Mar 12, 2019 13:15 UTC
Mar 13, 2019 at 05:37 UTC
Regulated Banks launders $2 Trillion a Year, Adds Another Reason For Crypto Adoption
Every now and then you must have heard how regulations are really important to push the crypto acceptance to masses, but what if I tell you that the centralized and well-regulated banks are the part of the biggest money laundering mafia in the world. Criminals use various loopholes and the help of bankers to launder almost $2 trillion every year.
Criminals with the help of bankers and politicians not just convert their black money to white, but the ease with which they are able to do it over the years should be the question that needs to be answered. The same regulators who want to know and track every penny you spend, let the criminals run havoc with the banking system by simply turning a blind eye.
These money launderers stick to various schemes such as shell companies, bogus supply chain invoices, smurfing, and ‘mirror’ trades to circulate their money through the complex banking cycle and get their money out without being accounted or charged for. On the other hand, people with enough evidence over the ownership of their crypto has to make rounds of law enforcement agencies to prove that they were not doing anything illegal.
The problem is not the criminals here, but the banking sector which boasts of regulations and authorization from the government and gets away with crimes that would have landed them for several years behind the bars. There have been cases of bankers being jailed for money laundering charges, but that situation arrives when there is no other way to earn the trust of people.
Take the case of Bernie Madoff, who was among the noted bankers jailed for helping in laundering illegal money. However, many in the banking system believe that he was only incarcerated because he stole from the banking cartel and tried to expose the shady activities that they are involved in.
Money laundering Techniques Used By Criminals
Since the last financial debacle, many banks have been caught laundering money of criminals and even when they are caught, all they need to do is pay a petty fine. In a recent revelation, banks like Citigroup, Deutsche Bank, and Raiffeisen helped criminals wash $8.8 billion in a seven-year period. The methods used for laundering such amounts are quite common in the banking sector. We will look at some of these techniques and try to understand the process.
Mirror Trading: Mirror trading is an activity where two similar trades are initiated together, and both of them cancel out each other, however, the funds change its position from one location to another. One of the social media users explains how mirror trading works,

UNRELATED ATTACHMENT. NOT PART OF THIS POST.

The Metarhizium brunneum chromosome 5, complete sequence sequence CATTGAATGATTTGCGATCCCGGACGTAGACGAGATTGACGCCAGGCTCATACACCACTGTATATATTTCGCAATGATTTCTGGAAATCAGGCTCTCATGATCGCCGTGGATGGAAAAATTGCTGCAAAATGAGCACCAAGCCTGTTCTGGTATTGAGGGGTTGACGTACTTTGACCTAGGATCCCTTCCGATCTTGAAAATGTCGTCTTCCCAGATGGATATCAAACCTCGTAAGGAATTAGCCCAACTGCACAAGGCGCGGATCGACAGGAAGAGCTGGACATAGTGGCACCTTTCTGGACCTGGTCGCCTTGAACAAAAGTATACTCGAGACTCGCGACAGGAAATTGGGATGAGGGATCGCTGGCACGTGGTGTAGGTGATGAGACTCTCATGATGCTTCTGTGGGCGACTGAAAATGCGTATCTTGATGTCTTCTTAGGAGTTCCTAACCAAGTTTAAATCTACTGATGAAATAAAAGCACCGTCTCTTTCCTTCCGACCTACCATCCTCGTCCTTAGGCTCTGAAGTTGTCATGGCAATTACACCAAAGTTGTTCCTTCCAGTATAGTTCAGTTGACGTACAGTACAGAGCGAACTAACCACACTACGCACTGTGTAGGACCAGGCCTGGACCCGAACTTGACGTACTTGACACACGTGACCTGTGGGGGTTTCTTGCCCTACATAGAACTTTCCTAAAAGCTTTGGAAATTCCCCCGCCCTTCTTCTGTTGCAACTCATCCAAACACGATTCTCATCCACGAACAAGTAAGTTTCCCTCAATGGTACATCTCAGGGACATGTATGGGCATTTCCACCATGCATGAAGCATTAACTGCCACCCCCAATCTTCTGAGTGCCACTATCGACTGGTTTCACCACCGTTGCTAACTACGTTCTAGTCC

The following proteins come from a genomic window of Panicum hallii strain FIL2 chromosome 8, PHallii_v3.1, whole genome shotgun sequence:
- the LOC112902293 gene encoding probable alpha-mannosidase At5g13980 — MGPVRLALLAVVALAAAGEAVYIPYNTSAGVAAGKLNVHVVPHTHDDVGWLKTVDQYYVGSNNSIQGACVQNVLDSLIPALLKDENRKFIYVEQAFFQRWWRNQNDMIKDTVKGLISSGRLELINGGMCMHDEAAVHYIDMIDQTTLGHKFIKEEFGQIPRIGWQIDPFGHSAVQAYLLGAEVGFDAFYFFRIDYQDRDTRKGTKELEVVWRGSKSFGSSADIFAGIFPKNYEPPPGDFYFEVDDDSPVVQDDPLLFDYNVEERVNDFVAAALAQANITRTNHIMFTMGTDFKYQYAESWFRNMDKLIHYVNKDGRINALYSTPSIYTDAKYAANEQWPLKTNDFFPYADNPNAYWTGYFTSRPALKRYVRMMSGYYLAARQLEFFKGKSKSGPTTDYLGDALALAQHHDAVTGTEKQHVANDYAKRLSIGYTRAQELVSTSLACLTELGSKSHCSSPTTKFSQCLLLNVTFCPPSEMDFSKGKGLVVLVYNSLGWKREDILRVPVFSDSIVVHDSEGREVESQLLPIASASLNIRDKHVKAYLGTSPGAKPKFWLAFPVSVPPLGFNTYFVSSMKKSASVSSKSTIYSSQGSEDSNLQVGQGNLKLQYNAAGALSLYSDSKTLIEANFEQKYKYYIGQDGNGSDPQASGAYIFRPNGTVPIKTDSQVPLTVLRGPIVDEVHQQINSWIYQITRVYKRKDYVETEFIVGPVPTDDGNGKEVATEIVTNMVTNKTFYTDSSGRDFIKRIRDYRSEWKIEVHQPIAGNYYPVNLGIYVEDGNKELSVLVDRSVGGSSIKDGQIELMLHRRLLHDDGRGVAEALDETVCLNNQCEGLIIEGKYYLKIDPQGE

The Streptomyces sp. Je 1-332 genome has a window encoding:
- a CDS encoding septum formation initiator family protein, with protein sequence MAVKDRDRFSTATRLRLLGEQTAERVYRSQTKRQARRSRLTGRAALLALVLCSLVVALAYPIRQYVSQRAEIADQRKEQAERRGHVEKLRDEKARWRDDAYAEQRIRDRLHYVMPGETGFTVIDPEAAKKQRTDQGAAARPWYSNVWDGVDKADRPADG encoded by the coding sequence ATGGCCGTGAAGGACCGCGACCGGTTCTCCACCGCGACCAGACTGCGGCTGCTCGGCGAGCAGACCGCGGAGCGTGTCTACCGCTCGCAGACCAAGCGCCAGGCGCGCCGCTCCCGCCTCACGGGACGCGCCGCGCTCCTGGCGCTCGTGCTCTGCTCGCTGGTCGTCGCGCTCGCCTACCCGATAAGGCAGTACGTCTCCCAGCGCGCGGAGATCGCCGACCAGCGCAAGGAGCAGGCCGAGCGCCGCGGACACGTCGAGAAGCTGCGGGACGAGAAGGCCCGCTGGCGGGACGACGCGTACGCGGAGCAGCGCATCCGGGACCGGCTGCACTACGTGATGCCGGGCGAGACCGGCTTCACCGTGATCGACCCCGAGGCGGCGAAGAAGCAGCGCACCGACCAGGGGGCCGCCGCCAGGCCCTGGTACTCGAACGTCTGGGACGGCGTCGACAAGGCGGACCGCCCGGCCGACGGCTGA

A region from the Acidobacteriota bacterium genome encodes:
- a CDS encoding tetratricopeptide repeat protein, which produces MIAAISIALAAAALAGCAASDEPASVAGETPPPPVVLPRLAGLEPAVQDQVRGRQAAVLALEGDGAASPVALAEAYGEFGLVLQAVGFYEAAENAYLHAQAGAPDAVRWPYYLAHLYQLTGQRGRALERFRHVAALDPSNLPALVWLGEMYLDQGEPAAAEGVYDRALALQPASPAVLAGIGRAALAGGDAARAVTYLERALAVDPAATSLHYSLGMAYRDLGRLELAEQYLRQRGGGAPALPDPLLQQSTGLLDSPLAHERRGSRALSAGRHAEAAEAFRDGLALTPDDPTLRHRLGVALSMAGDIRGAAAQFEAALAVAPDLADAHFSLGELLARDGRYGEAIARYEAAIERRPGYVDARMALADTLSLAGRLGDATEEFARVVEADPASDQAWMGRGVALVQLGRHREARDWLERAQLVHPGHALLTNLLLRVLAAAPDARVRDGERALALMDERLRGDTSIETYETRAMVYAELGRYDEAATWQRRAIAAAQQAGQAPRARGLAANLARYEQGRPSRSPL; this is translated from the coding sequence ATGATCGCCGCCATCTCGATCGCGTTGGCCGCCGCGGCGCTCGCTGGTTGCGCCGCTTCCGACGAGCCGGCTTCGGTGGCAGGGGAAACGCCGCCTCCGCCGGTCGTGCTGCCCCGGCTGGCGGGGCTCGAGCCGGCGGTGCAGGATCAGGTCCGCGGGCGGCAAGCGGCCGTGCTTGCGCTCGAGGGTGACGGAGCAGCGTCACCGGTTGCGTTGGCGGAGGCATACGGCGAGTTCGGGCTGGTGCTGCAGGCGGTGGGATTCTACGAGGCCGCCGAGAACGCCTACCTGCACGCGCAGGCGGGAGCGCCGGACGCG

“A client opens up a trading account with Deutsche Bank in Moscow. The client deposits let’s say the equivalent of $10,000 in rubles in his account and asks the bank to buy that amount of blue-chip shares on the Moscow stock exchange. The client has previously instructed the bank that the same shares are sold on the London stock exchange for GBP; both trades are executed within fractions of a second of each other. Voila. Clean as a whistle.”
Deutsche Bank has been a hub for such money laundering activities and has paid more than $9 billion in fines since 2008.
Smurfing/ Structuring: smurfing is another sophisticated method of money laundering where a bank initiates a large number of trades of small amounts simultaneously to avoid triggering any money laundering alarm and the money is routed through a regulated bank in a specific pattern.
Shell Companies: whenever someone earning a ton of illegal money wants to move their funds or wash it to make it legal money, they set up fake companies. Usually, these companies only exist on paper and used just for the transfer of funds in the name of the bogus company.
The thing that should worry most of us is that these activities have continued for decades and yet the law enforcement agencies and regulators are not able to control it leave alone containing it. These issues arise due to corruption, and the criminals have enough money to buy out several bankers and even government officials to turn a blind eye.
Regulators Must Be Focused on Containing Money Laundering then Banning Crypto use
Regulators often try to go for the small fish to show the world that they are concerned about the public safety, however looking at the regulated banks and their avid love for helping criminals turn their illegal money into legal one, it seems regulators are not doing their job well.
Cryptocurrencies which promises its users privacy and censorship-resistance are targetted by these regulators claiming that the anonymity factor could encourage criminals for its use, however looking at the condition of the banks, it looks like they are either lying or not really worried about the “DRAWBACKS” of the cryptocurrency space. They just want control over people’s finances and sense of superiority.